The opioid epidemic has been linked to more than half of all drug overdoses in the United States. It’s never too early to educate your children about the devastating effects.
“Millions of people misuse opioids every year, millions more become dependent and overdose deaths are on the rise. The problem is far reaching. and opioid misuse isn’t limited to one group — this epidemic does not discriminate — but one particularly vulnerable group is young people,” said Drug Enforcement Administration (DEA) acting administrator Chuck Rosenberg.
“We must take a proactive, preventative approach to this crisis by starting lifesaving conversations about prescription opioid misuse and heroin use early in life, both at home and in the classroom.”
How do you talk to young people — whether they’re your children or your students — about something as uncomfortable as the dangers of opioids?
The first thing to realize is that the opioid epidemic knows no boundaries. “It is important for parents to be aware that [opioid abuse] can potentially affect any family from any background,” said Dr. Natalie McCracken, assistant superintendent for K-6 at Norwin School District. Everyone should be seeking out information about this.”
At Norwin Middle School, teachers began providing opioid awareness lessons to their students using a curriculum called Operation Prevention, which was developed by the DEA and Discovery Education. Why middle school? It looks to be one of the most vulnerable times in life regarding introduction to opioids. “[Middle school kids] are going through puberty and social changes,” says Tim Kotch, assistant superintendent for grades 7-12 at Norwin. “They’re getting more injuries because of sports. That provides access to painkillers.”
“Operation Prevention is a free, science-based education tool for students, teachers and parents,” said Rosenberg. “In partnership with Discovery Education, we are able to make the opioid epidemic understandable for students and teach them the science behind it.”
The prevention curriculum begins with the science of addiction: What does it do to your body and brain? What are the symptoms you can look out for? How can kids make smart, informed choices when they are prescribed or presented with opioids?
Lessons for everyone
“This education is important because [opioid abuse] is a problem that we cannot arrest ourselves out of,” said Kotch. “In addition to student lessons, this curriculum has a parent toolkit, with discussion starters and prompts for how to say no.”
Norwin Middle School has gotten positive feedback from parents: they want to know even more, and earlier.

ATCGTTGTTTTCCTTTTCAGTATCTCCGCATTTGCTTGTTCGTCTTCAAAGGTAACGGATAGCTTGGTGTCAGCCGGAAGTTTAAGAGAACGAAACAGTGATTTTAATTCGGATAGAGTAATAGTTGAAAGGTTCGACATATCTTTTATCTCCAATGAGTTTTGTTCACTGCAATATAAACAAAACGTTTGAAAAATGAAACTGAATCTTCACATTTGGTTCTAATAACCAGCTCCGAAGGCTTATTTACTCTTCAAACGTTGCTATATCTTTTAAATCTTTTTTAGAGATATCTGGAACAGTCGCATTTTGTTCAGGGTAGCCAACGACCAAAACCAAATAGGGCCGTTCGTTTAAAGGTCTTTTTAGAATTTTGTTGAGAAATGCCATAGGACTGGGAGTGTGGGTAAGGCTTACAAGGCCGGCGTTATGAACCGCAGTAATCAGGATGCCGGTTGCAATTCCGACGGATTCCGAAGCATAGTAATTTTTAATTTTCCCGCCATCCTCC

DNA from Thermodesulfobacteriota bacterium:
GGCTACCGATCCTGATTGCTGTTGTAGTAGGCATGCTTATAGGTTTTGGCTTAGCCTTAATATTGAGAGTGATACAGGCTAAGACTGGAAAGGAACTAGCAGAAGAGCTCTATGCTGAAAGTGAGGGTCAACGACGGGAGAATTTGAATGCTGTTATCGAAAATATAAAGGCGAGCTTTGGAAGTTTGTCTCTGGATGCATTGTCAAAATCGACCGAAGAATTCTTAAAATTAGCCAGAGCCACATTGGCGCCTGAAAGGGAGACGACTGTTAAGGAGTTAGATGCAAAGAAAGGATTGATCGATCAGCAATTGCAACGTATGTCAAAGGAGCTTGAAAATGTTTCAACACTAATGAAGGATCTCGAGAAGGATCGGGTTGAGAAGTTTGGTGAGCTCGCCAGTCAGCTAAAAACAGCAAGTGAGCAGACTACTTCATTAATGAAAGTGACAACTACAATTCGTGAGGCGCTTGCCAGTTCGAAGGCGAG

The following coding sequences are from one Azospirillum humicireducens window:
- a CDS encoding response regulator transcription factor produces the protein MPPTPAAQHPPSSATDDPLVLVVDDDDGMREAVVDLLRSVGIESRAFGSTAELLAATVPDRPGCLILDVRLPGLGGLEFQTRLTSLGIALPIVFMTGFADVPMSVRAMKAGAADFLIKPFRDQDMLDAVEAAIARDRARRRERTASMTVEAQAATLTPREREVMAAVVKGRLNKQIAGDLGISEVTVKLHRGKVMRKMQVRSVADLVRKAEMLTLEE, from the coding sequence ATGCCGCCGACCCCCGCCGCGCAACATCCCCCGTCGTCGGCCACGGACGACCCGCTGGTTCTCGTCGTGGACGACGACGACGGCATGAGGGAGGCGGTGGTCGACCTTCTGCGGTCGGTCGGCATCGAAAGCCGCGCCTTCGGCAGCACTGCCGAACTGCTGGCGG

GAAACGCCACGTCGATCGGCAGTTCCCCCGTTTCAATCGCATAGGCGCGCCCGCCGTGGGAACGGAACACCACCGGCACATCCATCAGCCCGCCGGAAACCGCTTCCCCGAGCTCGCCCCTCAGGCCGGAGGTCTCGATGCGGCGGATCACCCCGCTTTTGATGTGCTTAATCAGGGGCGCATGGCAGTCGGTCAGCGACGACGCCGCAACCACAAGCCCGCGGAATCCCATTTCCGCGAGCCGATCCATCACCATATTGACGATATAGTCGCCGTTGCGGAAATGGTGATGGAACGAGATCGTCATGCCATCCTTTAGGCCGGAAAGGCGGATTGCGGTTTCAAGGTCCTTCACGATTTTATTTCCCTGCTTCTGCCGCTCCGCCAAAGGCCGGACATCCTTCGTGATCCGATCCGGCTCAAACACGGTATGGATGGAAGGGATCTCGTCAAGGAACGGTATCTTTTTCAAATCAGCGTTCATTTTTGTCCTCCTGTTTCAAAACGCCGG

“[Norwin] plans to expand into high school, where symptoms of opioid abuse get more involved,” said McCracken. “Students hear from people who are in recovery or currently in prison.” McCracken, who oversees the younger grades, also plans to expand the program into fifth and sixth grade classes. “Parents are concerned to be talking about opioids and addiction, but this curriculum is appropriate for kids. We cover what a medication actually is, why we take it, what the responsible use of it is and what over-the-counter medication is versus prescribed.”
Sharing young voices
Using Norwin as an established national leader, more school districts are coming on board, making it close to a million students that have been exposed to the opioid awareness curriculum.
“We asked ourselves: ‘How do we kick-start lifesaving conversations about drug-free living?’” said Lori McFarling, senior vice president of Discovery Education, which, as a leader in the creation of standards-aligned digital content for K-12 classrooms, created these no-cost resources available to schools nationwide in conjunction with the DEA.
“We launched a video challenge for students 13 years and over to have an opportunity to share their voice about being drug free,” said McFarling. “What the DEA wanted to do, through their collaboration with us, is leverage the power of digital content to engage young people — and speak to them — using a platform and technology they’re comfortable with. Operation Prevention is designed to meet kids where they are.”
Do not delay
Norwin’s educators worry that, in America, there is a perception among parents that “it won’t happen to my kids.” But with over half of all drug overdoses being linked to opioids, this epidemic doesn’t discriminate.
“Don’t think your children are too young,” said McFarling, “Or that you don’t live in an area where it’s a problem or that they’ll get the message elsewhere.” Students need to learn what these drugs can do to their bodies, and teachers and parents need to have that conversation as early as possible.
Adam Sass, [email protected]